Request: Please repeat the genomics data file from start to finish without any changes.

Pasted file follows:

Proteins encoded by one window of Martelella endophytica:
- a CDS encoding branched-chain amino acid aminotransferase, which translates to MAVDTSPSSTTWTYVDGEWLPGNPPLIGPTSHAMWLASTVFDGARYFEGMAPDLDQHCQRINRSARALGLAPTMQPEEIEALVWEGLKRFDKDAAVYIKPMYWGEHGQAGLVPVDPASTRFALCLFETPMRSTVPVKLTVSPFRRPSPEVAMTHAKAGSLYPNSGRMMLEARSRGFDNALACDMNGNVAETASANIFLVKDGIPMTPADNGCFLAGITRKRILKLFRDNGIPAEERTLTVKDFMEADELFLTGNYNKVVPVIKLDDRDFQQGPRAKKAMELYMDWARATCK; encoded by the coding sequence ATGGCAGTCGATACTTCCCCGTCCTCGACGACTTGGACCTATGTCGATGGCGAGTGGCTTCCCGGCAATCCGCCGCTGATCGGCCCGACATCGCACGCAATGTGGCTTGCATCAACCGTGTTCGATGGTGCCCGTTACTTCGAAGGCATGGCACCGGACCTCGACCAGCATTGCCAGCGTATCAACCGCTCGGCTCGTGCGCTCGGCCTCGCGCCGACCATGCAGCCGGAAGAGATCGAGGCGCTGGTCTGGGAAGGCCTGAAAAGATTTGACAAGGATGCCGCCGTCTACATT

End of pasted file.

Proteins encoded by one window of Martelella endophytica:
- a CDS encoding branched-chain amino acid aminotransferase, which translates to MAVDTSPSSTTWTYVDGEWLPGNPPLIGPTSHAMWLASTVFDGARYFEGMAPDLDQHCQRINRSARALGLAPTMQPEEIEALVWEGLKRFDKDAAVYIKPMYWGEHGQAGLVPVDPASTRFALCLFETPMRSTVPVKLTVSPFRRPSPEVAMTHAKAGSLYPNSGRMMLEARSRGFDNALACDMNGNVAETASANIFLVKDGIPMTPADNGCFLAGITRKRILKLFRDNGIPAEERTLTVKDFMEADELFLTGNYNKVVPVIKLDDRDFQQGPRAKKAMELYMDWARATCK; encoded by the coding sequence ATGGCAGTCGATACTTCCCCGTCCTCGACGACTTGGACCTATGTCGATGGCGAGTGGCTTCCCGGCAATCCGCCGCTGATCGGCCCGACATCGCACGCAATGTGGCTTGCATCAACCGTGTTCGATGGTGCCCGTTACTTCGAAGGCATGGCACCGGACCTCGACCAGCATTGCCAGCGTATCAACCGCTCGGCTCGTGCGCTCGGCCTCGCGCCGACCATGCAGCCGGAAGAGATCGAGGCGCTGGTCTGGGAAGGCCTGAAAAGATTTGACAAGGATGCCGCCGTCTACATT